State intervention in M&A is back on the agenda both in the UK and globally.
In the UK, an M&A transaction may be subject to the merger control regime in the EU Merger Regulation (EUMR) or the regime in the Enterprise Act 2002. Under those regimes, as well as competition authorities assessing whether the transaction will give rise to a substantial lessening of competition, the government has power to intervene in limited circumstances to protect its legitimate interests. Under the Enterprise Act, the Secretary of State can intervene on the grounds of national security; media quality, plurality and standards; and financial stability. Under the EUMR, the grounds permitting Member State intervention are public security, media plurality and prudential rules.
In line with global trends, this year has seen the UK government exercise its powers under the Enterprise Act on the bid for Sepura plc by Hytera Communications. The intervention was on the grounds of national security – Sepura provides the radio services used by the emergency services in the UK. In that case, the government accepted undertakings from the bidder to address the government’s concerns. On the 21st Century Fox bid for Sky, the Secretary of State has indicated that she is minded to refer the transaction for further investigation by the Competition and Markets Authority (CMA) on media plurality grounds.
The government indicated, in the context of the decision on Hinkley Point C, that it may extend the situations in which it can intervene in M&A transactions. Our competition, regulation and trade team published an e-bulletin looking at the statement by the Government in more detail which is available here. Proposals were included in the UK Conservative Party Manifesto on this and we published an M&A standpoint article on those proposals and other issues that could impact M&A. The article ‘Protectionism in UK M&A and the Conservative Manifesto – Raising the Drawbridge or Levelling The Playing Field?’ is available here.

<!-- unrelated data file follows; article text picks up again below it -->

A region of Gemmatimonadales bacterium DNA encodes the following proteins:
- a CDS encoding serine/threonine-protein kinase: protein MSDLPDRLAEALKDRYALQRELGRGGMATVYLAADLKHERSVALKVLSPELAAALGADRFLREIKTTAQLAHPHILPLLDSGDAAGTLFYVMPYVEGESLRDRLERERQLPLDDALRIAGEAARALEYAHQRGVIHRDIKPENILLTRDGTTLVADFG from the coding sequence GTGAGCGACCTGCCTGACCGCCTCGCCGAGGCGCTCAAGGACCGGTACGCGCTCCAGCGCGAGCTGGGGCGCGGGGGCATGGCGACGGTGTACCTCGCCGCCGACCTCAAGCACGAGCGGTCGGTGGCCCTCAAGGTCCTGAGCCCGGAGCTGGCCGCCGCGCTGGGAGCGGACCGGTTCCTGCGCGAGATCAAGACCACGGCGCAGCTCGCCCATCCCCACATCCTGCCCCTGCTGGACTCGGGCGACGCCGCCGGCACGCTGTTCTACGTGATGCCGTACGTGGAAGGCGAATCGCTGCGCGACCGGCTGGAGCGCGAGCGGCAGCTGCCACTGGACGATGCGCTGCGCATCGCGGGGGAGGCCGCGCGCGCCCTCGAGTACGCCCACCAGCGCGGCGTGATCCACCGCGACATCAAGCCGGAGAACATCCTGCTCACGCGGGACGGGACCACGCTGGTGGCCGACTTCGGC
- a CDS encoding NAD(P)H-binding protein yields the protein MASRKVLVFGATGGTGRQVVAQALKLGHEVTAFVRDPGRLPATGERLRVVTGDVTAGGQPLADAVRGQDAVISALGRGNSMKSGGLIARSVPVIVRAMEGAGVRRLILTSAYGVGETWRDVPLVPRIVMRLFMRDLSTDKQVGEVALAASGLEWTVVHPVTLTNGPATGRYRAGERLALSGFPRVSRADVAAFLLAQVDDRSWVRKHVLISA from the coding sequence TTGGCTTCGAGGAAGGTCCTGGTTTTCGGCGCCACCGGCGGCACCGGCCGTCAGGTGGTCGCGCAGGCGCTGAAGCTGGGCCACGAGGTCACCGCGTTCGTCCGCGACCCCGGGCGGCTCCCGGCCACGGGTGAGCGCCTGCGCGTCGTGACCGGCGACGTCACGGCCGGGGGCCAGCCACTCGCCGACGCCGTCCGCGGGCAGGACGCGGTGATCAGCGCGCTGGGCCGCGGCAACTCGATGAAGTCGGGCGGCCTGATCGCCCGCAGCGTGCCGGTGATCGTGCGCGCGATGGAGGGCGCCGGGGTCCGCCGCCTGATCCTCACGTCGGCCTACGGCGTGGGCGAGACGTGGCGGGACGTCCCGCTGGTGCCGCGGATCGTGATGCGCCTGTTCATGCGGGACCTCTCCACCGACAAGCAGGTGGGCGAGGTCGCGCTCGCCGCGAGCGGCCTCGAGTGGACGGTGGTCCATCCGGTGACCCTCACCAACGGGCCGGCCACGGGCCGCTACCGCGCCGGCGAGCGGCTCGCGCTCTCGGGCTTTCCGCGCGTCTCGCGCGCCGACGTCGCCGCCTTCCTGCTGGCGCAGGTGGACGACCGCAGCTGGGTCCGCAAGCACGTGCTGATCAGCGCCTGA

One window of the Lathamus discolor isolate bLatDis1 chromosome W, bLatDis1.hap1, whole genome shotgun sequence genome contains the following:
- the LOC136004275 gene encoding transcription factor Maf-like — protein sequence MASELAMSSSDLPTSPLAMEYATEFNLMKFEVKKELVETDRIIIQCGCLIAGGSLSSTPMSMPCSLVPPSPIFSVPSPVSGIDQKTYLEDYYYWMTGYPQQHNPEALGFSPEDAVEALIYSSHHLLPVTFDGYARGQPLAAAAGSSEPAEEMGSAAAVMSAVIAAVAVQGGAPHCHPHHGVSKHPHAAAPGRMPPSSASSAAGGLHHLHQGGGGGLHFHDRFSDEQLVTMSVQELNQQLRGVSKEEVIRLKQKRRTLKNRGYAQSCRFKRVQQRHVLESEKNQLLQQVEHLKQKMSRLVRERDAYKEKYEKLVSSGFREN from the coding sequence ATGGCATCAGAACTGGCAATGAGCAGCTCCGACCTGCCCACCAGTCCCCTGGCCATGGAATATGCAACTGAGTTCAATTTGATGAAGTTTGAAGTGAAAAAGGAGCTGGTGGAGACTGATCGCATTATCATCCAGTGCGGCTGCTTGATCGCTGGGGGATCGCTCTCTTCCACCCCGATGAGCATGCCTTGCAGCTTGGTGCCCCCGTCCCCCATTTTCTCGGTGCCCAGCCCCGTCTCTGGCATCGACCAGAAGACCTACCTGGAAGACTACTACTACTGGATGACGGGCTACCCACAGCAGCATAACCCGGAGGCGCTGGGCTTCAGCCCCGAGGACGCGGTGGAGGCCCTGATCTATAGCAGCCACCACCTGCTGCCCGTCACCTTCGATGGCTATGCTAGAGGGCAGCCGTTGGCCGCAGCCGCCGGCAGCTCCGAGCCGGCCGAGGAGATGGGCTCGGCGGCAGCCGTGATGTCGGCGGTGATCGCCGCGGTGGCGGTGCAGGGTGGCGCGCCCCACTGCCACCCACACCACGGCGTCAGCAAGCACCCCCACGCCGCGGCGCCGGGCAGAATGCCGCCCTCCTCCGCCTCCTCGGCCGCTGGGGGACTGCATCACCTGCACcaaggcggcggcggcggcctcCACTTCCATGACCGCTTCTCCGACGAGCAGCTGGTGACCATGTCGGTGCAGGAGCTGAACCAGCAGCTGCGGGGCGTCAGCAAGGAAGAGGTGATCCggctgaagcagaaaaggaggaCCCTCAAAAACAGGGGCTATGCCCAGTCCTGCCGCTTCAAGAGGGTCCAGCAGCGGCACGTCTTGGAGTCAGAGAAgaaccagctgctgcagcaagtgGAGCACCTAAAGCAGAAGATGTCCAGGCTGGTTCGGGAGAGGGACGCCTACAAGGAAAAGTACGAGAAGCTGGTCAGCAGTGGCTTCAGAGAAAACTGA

Given that we are seeing similar moves in other countries (such as Germany) and even at an EU level, it seems likely that the issue will remain high on the agenda.
The European Commission has imposed a record fine of €110 million on Facebook for providing incorrect/misleading information to the Commission during its review of Facebook’s acquisition of WhatsApp under the EUMR. On the same day, the Commission issued a Statement of Objections to Altice alleging it had breached the EUMR’s standstill obligation by exercising control over PT Portugal before receiving clearance for the transaction (i.e. gun-jumping). The Commission has also subsequently announced further investigations into suspected procedural violations in relation to three other transactions: Canon/Toshiba Medical Systems Corporation (potential gun-jumping in relation to a ‘warehousing’ structure), and Merck/Sigma-Aldrich and General Electric/LM Wind (alleged provision of incorrect/misleading information).
These developments show the Commission is cracking down on violations of the EUMR rules and will not hesitate to issue heavy penalties on infringers. This comes against a backdrop of similar procedural toughness by merger control authorities worldwide. It is important for merging companies to understand and comply with the merger control rules, ensuring that all information submitted to merger control authorities is complete and accurate, and limiting pre-completion conduct and integration planning to that acceptable under the gun-jumping rules.
Our competition, regulation and trade team has published an ebulletin on the Facebook and Altice investigations which is available here.
TAKEOVER PANEL AND CODE
The Takeover Appeal Board has ruled that a group were acting in concert when they acquired shares in Rangers International Football Club and that therefore the principal member of the group, Mr David King, must make a mandatory offer for the company.
Rule 9 of the Takeover Code provides that if any person acquires an interest in shares which, when taken together with the shares in which any person acting in concert with him is interested, carry 30% or more of the voting rights of the company, that person must make a mandatory offer for the company.